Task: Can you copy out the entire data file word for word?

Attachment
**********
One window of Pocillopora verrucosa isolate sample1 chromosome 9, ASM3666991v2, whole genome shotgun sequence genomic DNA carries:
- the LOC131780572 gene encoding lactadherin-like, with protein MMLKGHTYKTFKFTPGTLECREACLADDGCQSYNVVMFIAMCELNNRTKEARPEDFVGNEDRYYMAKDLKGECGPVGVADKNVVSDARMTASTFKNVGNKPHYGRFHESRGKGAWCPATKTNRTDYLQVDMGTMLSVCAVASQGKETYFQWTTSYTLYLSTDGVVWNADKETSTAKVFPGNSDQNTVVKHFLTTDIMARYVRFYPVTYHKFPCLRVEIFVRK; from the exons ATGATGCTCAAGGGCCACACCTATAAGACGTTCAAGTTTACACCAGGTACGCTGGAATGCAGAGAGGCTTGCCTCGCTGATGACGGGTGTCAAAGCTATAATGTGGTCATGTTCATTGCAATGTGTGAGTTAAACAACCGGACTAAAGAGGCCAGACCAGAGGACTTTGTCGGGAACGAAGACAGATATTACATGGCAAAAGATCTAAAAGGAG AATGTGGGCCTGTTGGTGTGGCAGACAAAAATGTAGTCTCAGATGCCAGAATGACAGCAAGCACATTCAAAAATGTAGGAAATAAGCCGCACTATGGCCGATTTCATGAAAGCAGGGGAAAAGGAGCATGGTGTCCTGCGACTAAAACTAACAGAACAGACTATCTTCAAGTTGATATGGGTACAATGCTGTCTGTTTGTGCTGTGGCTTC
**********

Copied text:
One window of Pocillopora verrucosa isolate sample1 chromosome 9, ASM3666991v2, whole genome shotgun sequence genomic DNA carries:
- the LOC131780572 gene encoding lactadherin-like, with protein MMLKGHTYKTFKFTPGTLECREACLADDGCQSYNVVMFIAMCELNNRTKEARPEDFVGNEDRYYMAKDLKGECGPVGVADKNVVSDARMTASTFKNVGNKPHYGRFHESRGKGAWCPATKTNRTDYLQVDMGTMLSVCAVASQGKETYFQWTTSYTLYLSTDGVVWNADKETSTAKVFPGNSDQNTVVKHFLTTDIMARYVRFYPVTYHKFPCLRVEIFVRK; from the exons ATGATGCTCAAGGGCCACACCTATAAGACGTTCAAGTTTACACCAGGTACGCTGGAATGCAGAGAGGCTTGCCTCGCTGATGACGGGTGTCAAAGCTATAATGTGGTCATGTTCATTGCAATGTGTGAGTTAAACAACCGGACTAAAGAGGCCAGACCAGAGGACTTTGTCGGGAACGAAGACAGATATTACATGGCAAAAGATCTAAAAGGAG AATGTGGGCCTGTTGGTGTGGCAGACAAAAATGTAGTCTCAGATGCCAGAATGACAGCAAGCACATTCAAAAATGTAGGAAATAAGCCGCACTATGGCCGATTTCATGAAAGCAGGGGAAAAGGAGCATGGTGTCCTGCGACTAAAACTAACAGAACAGACTATCTTCAAGTTGATATGGGTACAATGCTGTCTGTTTGTGCTGTGGCTTC